SCC Confirms Limited Role for Intent In Characterizing Tax Losses from Futures Contracts
The case involves a former employee of the Bank of Nova Scotia, who received a large number of Bank of Nova Scotia shares upon his departure. He borrowed money from TD Bank, pledged most of these shares as collateral for the loan, and entered into forward contracts with TD Bank for him to sell these same shares at their price when he entered into the contract. These futures contracts would benefit him if the price of the shares fell. The Appellant’s view, which the Tax Court of Canada agreed with, was that these were independent speculative investments. The CRA’s view was that these were either “hedge” instruments intend to insure him against reductions in value.
The value of the shares increased, and the Appellant lost money on the futures contracts. He attempted to characterize these losses as losses from an “adventure in the nature of trade”, which can be deducted against income from any source. The CRA disagreed, and recharacterized them as capital losses, which can only be deducted at a rate of 50%, and only against capital gains.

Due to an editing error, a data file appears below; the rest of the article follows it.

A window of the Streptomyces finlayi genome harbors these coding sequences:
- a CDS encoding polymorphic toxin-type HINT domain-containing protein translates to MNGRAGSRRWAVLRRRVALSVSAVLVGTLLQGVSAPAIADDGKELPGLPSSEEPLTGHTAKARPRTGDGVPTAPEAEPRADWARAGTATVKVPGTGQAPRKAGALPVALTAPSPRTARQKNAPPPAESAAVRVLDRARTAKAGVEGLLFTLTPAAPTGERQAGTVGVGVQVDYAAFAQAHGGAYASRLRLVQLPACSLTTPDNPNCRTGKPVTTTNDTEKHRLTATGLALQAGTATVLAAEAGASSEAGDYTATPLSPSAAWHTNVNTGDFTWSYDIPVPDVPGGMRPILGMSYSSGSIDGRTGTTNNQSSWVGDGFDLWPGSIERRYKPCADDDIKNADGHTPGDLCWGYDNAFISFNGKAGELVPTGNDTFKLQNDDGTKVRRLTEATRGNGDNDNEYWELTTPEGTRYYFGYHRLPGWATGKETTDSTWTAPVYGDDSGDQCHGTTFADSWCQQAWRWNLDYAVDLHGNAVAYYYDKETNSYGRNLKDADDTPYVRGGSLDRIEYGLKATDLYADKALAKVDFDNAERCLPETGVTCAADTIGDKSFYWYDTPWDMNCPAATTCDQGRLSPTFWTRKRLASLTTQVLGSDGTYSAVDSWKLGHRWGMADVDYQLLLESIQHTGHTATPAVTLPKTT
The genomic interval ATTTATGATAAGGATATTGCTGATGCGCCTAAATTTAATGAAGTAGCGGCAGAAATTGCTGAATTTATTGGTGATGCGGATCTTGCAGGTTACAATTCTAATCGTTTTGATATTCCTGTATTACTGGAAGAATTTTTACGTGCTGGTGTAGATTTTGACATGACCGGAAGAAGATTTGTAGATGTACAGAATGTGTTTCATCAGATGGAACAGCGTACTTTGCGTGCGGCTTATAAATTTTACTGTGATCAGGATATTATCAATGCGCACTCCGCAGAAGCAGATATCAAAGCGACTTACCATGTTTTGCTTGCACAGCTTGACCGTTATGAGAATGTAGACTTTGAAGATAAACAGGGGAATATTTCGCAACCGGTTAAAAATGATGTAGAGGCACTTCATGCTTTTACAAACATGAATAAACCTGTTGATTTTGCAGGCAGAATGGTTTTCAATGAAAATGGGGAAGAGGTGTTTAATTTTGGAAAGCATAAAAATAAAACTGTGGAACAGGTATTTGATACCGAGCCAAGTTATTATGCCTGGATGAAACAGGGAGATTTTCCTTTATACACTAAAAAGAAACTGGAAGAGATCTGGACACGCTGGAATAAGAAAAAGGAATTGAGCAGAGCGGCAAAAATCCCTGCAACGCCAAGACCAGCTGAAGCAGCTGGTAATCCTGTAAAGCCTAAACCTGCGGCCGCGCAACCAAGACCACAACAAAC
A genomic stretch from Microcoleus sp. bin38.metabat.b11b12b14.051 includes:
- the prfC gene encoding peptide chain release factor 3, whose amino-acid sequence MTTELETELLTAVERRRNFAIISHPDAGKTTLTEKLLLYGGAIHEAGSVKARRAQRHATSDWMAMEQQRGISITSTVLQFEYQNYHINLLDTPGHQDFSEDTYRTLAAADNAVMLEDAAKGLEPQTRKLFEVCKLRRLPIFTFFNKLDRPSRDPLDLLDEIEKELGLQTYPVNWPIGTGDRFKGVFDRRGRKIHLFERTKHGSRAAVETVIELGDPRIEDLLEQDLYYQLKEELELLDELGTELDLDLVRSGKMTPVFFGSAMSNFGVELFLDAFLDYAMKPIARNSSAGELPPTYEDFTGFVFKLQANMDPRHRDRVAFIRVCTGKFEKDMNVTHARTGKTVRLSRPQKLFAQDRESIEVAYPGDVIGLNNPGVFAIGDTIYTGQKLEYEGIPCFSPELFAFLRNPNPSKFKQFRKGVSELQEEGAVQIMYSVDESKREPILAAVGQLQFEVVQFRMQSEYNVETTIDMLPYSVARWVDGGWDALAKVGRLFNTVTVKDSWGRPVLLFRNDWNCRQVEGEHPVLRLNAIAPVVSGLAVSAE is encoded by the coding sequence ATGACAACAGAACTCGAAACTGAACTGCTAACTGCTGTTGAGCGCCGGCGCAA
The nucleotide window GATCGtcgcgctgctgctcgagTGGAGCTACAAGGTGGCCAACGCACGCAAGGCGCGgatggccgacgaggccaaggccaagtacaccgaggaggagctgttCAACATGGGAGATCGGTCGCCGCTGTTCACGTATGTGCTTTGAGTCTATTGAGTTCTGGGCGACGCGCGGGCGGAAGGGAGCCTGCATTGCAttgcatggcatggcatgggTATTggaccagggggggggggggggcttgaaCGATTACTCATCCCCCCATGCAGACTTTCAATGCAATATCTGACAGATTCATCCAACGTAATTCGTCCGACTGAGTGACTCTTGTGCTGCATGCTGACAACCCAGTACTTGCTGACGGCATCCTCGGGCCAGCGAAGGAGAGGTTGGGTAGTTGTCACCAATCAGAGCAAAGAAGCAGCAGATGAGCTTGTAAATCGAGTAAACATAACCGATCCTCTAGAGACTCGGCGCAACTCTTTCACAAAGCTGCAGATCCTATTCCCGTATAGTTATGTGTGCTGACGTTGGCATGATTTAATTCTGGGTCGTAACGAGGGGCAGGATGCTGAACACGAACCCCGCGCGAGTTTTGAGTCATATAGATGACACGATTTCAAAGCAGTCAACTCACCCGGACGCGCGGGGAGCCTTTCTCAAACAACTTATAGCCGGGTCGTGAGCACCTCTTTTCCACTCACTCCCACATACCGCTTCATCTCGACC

The distinction between capital gains and business income is not set out in detail under tax legislation. Rather, the Courts have developed a framework for distinguishing the two in the course of interpreting broadly worded provisions.
In most contexts, the analysis of whether a gain or loss from a transaction was of an income or a capital nature turns on the seller’s intended use of the property (with older decisions including Sutton Lumber & Trading Co. v. MNR, 53 DTC 1158 (SCC) and more recent decisions including Canada Safeway Ltd. v. R., 2008 FCA 24). Property purchased to be sold, particularly where the taxpayer plans to do something to increase the profitability of the sale, generates income when disposed of, while property purchased for the taxpayer’s personal or income-earning use usually results in capital gains.
As the reliance on intention to characterize gains is largely a judicial creation, courts can also change the emphasis in different contexts. This means that the relevant considerations can change according to context. An intent to sell is not always determinative—for example, in many cases gains from “true” speculative investments, where the taxpayer is betting on an appreciation in value over time without their active involvement, may not be sufficiently “active” to constitute a business.
In the context of futures transactions, the analysis does not centre the taxpayer’s intended use of the futures contract (futures are clearly purchased either to be exercised or sold to a third party). Where dealing with a futures contract, the question turns on whether the transaction was a “hedge”, which mitigates the risk of an underlying operation or asset, or a “speculative instrument”, which increases risk in pursuit of a profit.